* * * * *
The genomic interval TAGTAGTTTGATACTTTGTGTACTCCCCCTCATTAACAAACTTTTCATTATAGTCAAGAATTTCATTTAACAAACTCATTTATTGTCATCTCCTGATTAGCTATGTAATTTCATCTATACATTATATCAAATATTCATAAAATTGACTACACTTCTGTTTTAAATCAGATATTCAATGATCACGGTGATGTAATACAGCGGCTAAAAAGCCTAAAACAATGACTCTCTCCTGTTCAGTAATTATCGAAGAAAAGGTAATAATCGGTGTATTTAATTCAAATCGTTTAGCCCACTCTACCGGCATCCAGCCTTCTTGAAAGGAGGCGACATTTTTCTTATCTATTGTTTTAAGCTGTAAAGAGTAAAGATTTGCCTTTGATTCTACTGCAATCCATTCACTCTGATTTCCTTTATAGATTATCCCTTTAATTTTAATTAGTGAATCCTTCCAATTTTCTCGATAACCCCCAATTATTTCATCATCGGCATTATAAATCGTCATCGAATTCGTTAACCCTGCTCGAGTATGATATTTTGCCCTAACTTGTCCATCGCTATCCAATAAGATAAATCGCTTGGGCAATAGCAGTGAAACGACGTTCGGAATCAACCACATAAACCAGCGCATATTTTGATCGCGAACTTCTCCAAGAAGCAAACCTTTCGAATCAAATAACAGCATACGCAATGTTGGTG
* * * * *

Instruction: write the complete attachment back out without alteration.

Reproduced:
The genomic interval TAGTAGTTTGATACTTTGTGTACTCCCCCTCATTAACAAACTTTTCATTATAGTCAAGAATTTCATTTAACAAACTCATTTATTGTCATCTCCTGATTAGCTATGTAATTTCATCTATACATTATATCAAATATTCATAAAATTGACTACACTTCTGTTTTAAATCAGATATTCAATGATCACGGTGATGTAATACAGCGGCTAAAAAGCCTAAAACAATGACTCTCTCCTGTTCAGTAATTATCGAAGAAAAGGTAATAATCGGTGTATTTAATTCAAATCGTTTAGCCCACTCTACCGGCATCCAGCCTTCTTGAAAGGAGGCGACATTTTTCTTATCTATTGTTTTAAGCTGTAAAGAGTAAAGATTTGCCTTTGATTCTACTGCAATCCATTCACTCTGATTTCCTTTATAGATTATCCCTTTAATTTTAATTAGTGAATCCTTCCAATTTTCTCGATAACCCCCAATTATTTCATCATCGGCATTATAAATCGTCATCGAATTCGTTAACCCTGCTCGAGTATGATATTTTGCCCTAACTTGTCCATCGCTATCCAATAAGATAAATCGCTTGGGCAATAGCAGTGAAACGACGTTCGGAATCAACCACATAAACCAGCGCATATTTTGATCGCGAACTTCTCCAAGAAGCAAACCTTTCGAATCAAATAACAGCATACGCAATGTTGGTG